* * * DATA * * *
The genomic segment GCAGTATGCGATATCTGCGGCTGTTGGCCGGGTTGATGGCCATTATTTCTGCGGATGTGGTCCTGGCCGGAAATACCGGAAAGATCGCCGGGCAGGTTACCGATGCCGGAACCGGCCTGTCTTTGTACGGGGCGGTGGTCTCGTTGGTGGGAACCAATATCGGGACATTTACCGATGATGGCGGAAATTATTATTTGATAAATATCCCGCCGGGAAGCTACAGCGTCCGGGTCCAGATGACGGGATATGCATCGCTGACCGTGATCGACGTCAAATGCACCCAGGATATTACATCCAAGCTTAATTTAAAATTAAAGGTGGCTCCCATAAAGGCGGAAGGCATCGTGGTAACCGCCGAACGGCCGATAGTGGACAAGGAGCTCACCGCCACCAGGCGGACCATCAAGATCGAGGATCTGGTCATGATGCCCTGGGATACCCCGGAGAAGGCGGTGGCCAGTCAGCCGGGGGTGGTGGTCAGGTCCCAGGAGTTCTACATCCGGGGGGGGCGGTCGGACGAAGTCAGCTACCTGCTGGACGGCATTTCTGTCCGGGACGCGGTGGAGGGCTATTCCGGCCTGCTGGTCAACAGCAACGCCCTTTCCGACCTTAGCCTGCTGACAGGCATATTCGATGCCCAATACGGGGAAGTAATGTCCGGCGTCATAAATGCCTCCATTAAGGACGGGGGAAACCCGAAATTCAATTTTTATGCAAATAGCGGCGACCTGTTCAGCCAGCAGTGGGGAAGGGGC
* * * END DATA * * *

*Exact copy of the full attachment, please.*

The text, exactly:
The genomic segment GCAGTATGCGATATCTGCGGCTGTTGGCCGGGTTGATGGCCATTATTTCTGCGGATGTGGTCCTGGCCGGAAATACCGGAAAGATCGCCGGGCAGGTTACCGATGCCGGAACCGGCCTGTCTTTGTACGGGGCGGTGGTCTCGTTGGTGGGAACCAATATCGGGACATTTACCGATGATGGCGGAAATTATTATTTGATAAATATCCCGCCGGGAAGCTACAGCGTCCGGGTCCAGATGACGGGATATGCATCGCTGACCGTGATCGACGTCAAATGCACCCAGGATATTACATCCAAGCTTAATTTAAAATTAAAGGTGGCTCCCATAAAGGCGGAAGGCATCGTGGTAACCGCCGAACGGCCGATAGTGGACAAGGAGCTCACCGCCACCAGGCGGACCATCAAGATCGAGGATCTGGTCATGATGCCCTGGGATACCCCGGAGAAGGCGGTGGCCAGTCAGCCGGGGGTGGTGGTCAGGTCCCAGGAGTTCTACATCCGGGGGGGGCGGTCGGACGAAGTCAGCTACCTGCTGGACGGCATTTCTGTCCGGGACGCGGTGGAGGGCTATTCCGGCCTGCTGGTCAACAGCAACGCCCTTTCCGACCTTAGCCTGCTGACAGGCATATTCGATGCCCAATACGGGGAAGTAATGTCCGGCGTCATAAATGCCTCCATTAAGGACGGGGGAAACCCGAAATTCAATTTTTATGCAAATAGCGGCGACCTGTTCAGCCAGCAGTGGGGAAGGGGC